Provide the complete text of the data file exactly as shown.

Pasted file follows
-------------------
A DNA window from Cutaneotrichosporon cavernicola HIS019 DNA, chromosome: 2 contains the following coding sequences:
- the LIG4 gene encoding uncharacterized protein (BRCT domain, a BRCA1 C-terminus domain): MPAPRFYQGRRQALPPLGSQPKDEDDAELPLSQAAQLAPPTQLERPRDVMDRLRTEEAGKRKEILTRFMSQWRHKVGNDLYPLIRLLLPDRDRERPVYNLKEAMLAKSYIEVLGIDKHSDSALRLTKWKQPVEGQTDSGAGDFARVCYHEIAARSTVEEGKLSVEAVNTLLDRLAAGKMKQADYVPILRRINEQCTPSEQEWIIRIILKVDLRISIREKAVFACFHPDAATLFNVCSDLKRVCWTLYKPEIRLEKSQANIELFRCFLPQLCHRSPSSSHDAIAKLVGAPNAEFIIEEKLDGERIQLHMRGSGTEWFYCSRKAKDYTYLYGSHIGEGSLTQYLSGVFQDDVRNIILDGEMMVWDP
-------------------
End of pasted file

A DNA window from Cutaneotrichosporon cavernicola HIS019 DNA, chromosome: 2 contains the following coding sequences:
- the LIG4 gene encoding uncharacterized protein (BRCT domain, a BRCA1 C-terminus domain): MPAPRFYQGRRQALPPLGSQPKDEDDAELPLSQAAQLAPPTQLERPRDVMDRLRTEEAGKRKEILTRFMSQWRHKVGNDLYPLIRLLLPDRDRERPVYNLKEAMLAKSYIEVLGIDKHSDSALRLTKWKQPVEGQTDSGAGDFARVCYHEIAARSTVEEGKLSVEAVNTLLDRLAAGKMKQADYVPILRRINEQCTPSEQEWIIRIILKVDLRISIREKAVFACFHPDAATLFNVCSDLKRVCWTLYKPEIRLEKSQANIELFRCFLPQLCHRSPSSSHDAIAKLVGAPNAEFIIEEKLDGERIQLHMRGSGTEWFYCSRKAKDYTYLYGSHIGEGSLTQYLSGVFQDDVRNIILDGEMMVWDP